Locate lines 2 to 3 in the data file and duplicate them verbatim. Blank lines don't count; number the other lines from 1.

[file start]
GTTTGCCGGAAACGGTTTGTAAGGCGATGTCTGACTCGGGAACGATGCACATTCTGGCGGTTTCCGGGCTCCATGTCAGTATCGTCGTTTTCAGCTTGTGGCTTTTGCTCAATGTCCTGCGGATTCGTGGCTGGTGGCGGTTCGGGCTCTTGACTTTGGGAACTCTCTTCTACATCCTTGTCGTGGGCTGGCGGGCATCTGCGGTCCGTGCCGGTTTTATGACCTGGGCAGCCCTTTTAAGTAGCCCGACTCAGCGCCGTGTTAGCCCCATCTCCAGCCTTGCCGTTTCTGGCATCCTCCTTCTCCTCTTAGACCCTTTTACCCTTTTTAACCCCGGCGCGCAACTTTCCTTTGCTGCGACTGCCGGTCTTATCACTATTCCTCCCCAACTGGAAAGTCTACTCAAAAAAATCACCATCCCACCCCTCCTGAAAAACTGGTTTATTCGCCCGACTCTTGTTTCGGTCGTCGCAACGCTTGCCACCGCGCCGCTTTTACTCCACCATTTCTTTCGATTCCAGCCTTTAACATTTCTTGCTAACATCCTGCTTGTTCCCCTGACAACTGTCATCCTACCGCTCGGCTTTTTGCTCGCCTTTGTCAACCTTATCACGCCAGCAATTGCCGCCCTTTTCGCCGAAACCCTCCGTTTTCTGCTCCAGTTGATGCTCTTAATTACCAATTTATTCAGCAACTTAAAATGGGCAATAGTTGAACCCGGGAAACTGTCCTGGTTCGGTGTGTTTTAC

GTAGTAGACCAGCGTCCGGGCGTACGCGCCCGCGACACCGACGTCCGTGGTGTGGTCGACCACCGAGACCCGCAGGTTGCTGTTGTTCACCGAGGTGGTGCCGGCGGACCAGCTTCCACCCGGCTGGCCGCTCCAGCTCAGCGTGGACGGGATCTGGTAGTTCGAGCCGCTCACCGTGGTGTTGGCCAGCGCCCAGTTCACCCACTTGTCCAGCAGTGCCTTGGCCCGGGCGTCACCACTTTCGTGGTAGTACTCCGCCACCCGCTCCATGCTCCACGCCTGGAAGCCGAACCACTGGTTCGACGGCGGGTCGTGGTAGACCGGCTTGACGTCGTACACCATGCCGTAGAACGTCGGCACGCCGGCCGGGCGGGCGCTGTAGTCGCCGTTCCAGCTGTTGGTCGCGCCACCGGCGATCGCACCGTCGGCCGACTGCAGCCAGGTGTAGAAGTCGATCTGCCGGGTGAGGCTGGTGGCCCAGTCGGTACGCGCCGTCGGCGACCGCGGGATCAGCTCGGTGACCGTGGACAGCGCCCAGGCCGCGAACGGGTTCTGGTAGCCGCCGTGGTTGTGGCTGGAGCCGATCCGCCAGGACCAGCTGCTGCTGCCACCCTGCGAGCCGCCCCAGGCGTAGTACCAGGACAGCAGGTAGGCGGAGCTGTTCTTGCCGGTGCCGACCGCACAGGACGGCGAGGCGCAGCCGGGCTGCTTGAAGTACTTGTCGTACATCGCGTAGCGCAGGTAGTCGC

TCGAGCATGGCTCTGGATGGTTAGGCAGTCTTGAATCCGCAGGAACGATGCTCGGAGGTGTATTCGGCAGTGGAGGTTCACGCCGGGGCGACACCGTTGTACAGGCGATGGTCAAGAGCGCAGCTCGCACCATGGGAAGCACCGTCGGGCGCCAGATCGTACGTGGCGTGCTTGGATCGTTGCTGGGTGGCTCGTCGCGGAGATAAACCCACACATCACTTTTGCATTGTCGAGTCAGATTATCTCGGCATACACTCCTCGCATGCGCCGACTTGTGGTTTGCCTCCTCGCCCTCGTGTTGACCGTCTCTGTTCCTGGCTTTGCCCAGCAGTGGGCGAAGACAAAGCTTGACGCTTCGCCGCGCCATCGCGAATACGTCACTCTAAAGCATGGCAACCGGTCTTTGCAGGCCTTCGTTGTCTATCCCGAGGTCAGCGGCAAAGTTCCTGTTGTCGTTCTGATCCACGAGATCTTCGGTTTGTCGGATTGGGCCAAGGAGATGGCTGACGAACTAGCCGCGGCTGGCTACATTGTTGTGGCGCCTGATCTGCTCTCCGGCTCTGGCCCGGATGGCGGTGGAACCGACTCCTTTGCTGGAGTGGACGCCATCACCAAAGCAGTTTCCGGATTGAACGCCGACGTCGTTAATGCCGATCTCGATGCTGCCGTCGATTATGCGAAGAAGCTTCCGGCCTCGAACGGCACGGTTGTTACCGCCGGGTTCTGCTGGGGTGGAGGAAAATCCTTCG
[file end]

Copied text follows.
GTAGTAGACCAGCGTCCGGGCGTACGCGCCCGCGACACCGACGTCCGTGGTGTGGTCGACCACCGAGACCCGCAGGTTGCTGTTGTTCACCGAGGTGGTGCCGGCGGACCAGCTTCCACCCGGCTGGCCGCTCCAGCTCAGCGTGGACGGGATCTGGTAGTTCGAGCCGCTCACCGTGGTGTTGGCCAGCGCCCAGTTCACCCACTTGTCCAGCAGTGCCTTGGCCCGGGCGTCACCACTTTCGTGGTAGTACTCCGCCACCCGCTCCATGCTCCACGCCTGGAAGCCGAACCACTGGTTCGACGGCGGGTCGTGGTAGACCGGCTTGACGTCGTACACCATGCCGTAGAACGTCGGCACGCCGGCCGGGCGGGCGCTGTAGTCGCCGTTCCAGCTGTTGGTCGCGCCACCGGCGATCGCACCGTCGGCCGACTGCAGCCAGGTGTAGAAGTCGATCTGCCGGGTGAGGCTGGTGGCCCAGTCGGTACGCGCCGTCGGCGACCGCGGGATCAGCTCGGTGACCGTGGACAGCGCCCAGGCCGCGAACGGGTTCTGGTAGCCGCCGTGGTTGTGGCTGGAGCCGATCCGCCAGGACCAGCTGCTGCTGCCACCCTGCGAGCCGCCCCAGGCGTAGTACCAGGACAGCAGGTAGGCGGAGCTGTTCTTGCCGGTGCCGACCGCACAGGACGGCGAGGCGCAGCCGGGCTGCTTGAAGTACTTGTCGTACATCGCGTAGCGCAGGTAGTCGC

TCGAGCATGGCTCTGGATGGTTAGGCAGTCTTGAATCCGCAGGAACGATGCTCGGAGGTGTATTCGGCAGTGGAGGTTCACGCCGGGGCGACACCGTTGTACAGGCGATGGTCAAGAGCGCAGCTCGCACCATGGGAAGCACCGTCGGGCGCCAGATCGTACGTGGCGTGCTTGGATCGTTGCTGGGTGGCTCGTCGCGGAGATAAACCCACACATCACTTTTGCATTGTCGAGTCAGATTATCTCGGCATACACTCCTCGCATGCGCCGACTTGTGGTTTGCCTCCTCGCCCTCGTGTTGACCGTCTCTGTTCCTGGCTTTGCCCAGCAGTGGGCGAAGACAAAGCTTGACGCTTCGCCGCGCCATCGCGAATACGTCACTCTAAAGCATGGCAACCGGTCTTTGCAGGCCTTCGTTGTCTATCCCGAGGTCAGCGGCAAAGTTCCTGTTGTCGTTCTGATCCACGAGATCTTCGGTTTGTCGGATTGGGCCAAGGAGATGGCTGACGAACTAGCCGCGGCTGGCTACATTGTTGTGGCGCCTGATCTGCTCTCCGGCTCTGGCCCGGATGGCGGTGGAACCGACTCCTTTGCTGGAGTGGACGCCATCACCAAAGCAGTTTCCGGATTGAACGCCGACGTCGTTAATGCCGATCTCGATGCTGCCGTCGATTATGCGAAGAAGCTTCCGGCCTCGAACGGCACGGTTGTTACCGCCGGGTTCTGCTGGGGTGGAGGAAAATCCTTCG